Kazakhstan’s president claimed on Friday that constitutional order had mostly been restored in the Central Asian country, hours after the first Russian-led troops arrived to help quell days of deadly unrest sparked by a fuel price hike.
“Law enforcement forces are working hard. The constitutional order has been largely restored in all regions,” President Kassym-Jomart Tokayev said in a statement, adding that security operations would continue “until the total destruction of the militants”.
The embattled president was set to address the nation later in the day, according to state TV.
Kazakhstan’s interior ministry said on Friday that 26 “armed criminals” had been “liquidated” and more than 3,000 of them detained, while 18 police and national guard servicemen had been killed since the start of the protests this week – the country’s worst unrest since independence three decades ago.
Reuters correspondents saw armoured personal carriers and military servicemen in the main square of Almaty, where soldiers fired at protesters a day before.
The peacekeeping force of the Moscow-led military alliance of ex-Soviet states will not be engaged in combat or in the “elimination of militants,” Tokayev’s administration said.
Fuel price hike
The violence has been unprecedented in a state ruled firmly since Soviet times by leader Nursultan Nazarbayev, 81, who has held on to the reins despite stepping down three years ago as president.
The uprising, which began as protests against a New Year’s Day fuel price hike, swelled on Wednesday, when protesters chanting slogans against Nazarbayev stormed and torched public buildings in Almaty and other cities. Protesters accused Nazarbayev’s family and allies of amassing vast wealth while the nation of 19 million remained poor.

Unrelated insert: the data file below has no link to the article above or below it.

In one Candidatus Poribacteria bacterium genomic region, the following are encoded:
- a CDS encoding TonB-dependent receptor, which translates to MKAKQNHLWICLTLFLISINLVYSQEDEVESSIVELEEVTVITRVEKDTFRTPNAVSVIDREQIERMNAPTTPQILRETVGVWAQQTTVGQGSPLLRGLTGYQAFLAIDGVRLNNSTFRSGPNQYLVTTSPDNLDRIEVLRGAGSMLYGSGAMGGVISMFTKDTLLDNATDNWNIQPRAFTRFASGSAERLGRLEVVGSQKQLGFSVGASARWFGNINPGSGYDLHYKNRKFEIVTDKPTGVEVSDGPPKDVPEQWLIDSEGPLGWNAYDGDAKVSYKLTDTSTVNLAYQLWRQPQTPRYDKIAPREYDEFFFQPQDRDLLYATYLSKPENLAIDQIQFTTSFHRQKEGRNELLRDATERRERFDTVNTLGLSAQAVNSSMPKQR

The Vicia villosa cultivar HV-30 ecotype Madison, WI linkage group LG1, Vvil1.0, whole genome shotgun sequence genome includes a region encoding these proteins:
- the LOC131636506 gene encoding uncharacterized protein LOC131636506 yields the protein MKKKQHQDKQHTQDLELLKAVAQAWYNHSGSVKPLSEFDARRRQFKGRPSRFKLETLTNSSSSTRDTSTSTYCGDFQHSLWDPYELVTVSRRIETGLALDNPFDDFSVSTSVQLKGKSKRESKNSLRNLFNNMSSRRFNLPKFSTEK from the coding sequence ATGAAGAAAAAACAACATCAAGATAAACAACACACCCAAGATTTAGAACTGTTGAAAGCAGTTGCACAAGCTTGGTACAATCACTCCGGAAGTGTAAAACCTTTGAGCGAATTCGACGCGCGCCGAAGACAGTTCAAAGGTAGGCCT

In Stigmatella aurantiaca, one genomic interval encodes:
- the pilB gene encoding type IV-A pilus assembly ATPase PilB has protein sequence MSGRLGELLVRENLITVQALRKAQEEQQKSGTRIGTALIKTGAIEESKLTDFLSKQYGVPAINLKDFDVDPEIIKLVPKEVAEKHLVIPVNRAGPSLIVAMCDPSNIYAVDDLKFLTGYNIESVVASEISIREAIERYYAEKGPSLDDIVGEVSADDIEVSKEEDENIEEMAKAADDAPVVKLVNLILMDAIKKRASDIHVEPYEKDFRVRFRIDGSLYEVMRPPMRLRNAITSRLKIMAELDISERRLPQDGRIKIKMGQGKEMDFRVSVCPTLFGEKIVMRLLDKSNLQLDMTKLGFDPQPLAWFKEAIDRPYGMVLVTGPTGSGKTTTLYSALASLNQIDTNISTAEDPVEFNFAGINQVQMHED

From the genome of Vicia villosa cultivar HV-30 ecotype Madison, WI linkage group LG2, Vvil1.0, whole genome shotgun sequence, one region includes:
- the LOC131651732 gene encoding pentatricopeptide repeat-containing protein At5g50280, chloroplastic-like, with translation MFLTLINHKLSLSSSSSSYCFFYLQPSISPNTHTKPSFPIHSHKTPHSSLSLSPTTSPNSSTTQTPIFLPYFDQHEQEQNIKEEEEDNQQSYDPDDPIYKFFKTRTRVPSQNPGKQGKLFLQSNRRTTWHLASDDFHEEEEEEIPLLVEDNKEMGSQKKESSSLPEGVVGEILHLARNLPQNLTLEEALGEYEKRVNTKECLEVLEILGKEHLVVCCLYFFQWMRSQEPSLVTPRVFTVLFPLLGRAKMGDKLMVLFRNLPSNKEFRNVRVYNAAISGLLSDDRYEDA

Tokayev tried to head off further unrest by announcing the resignation of the cabinet early on Wednesday, but protests continued. As the unrest escalated, authorities declared a nationwide state of emergency until January 19, with curfews, restrictions on movements and bans on mass gatherings.
The government made another concession on Thursday, setting new fuel price limits for six months, saying “urgent” measures were needed “to stabilise the socio-economic situation”.
Officials said more than 1,000 people had been wounded in the unrest, with nearly 400 admitted to hospital and 62 in intensive care.
The full picture of the chaos was unclear, with widespread disruptions to communications including mobile phone signals, the blocking of online messengers and hours-long internet shutdowns.
Under increasing pressure, Tokayev appealed on Wednesday to the Russia-dominated Collective Security Treaty Organisation (CSTO), which includes five other ex-Soviet states, to combat what he called “terrorist groups” that had “received extensive training abroad”.
Within hours the alliance said the first troops had been sent – including Russian paratroopers and military units from the other CSTO members – in its first major joint action since its founding in 1999.
The peacekeeping force will provide cover and security function, according to Kazakhstan’s presidency. It will number about 2,500 and will stay in Kazakhstan for a few days or weeks, the RIA news agency quoted the general secretary of the alliance on Thursday.
The Russian foreign ministry has described the unrest as “an attempt inspired from outside to undermine the security and integrity” of Kazakhstan.
Western countries have called for restraint on all sides, with US State Department spokesman Ned Price warning Russian troops in Kazakhstan against taking control of the country’s institutions.
“The United States and, frankly, the world will be watching for any violation of human rights,” Price said.
France-based Kazakh opposition leader Mukhtar Ablyazov said that the country’s ruling regime was nearing its end.
“It is only a question now of how long,” the former energy minister told AFP in an interview.
“Literally in three days a revolution took place, and it is really a revolution in the public consciousness… people understood that they are not weak.”
(FRANCE 24 with AFP)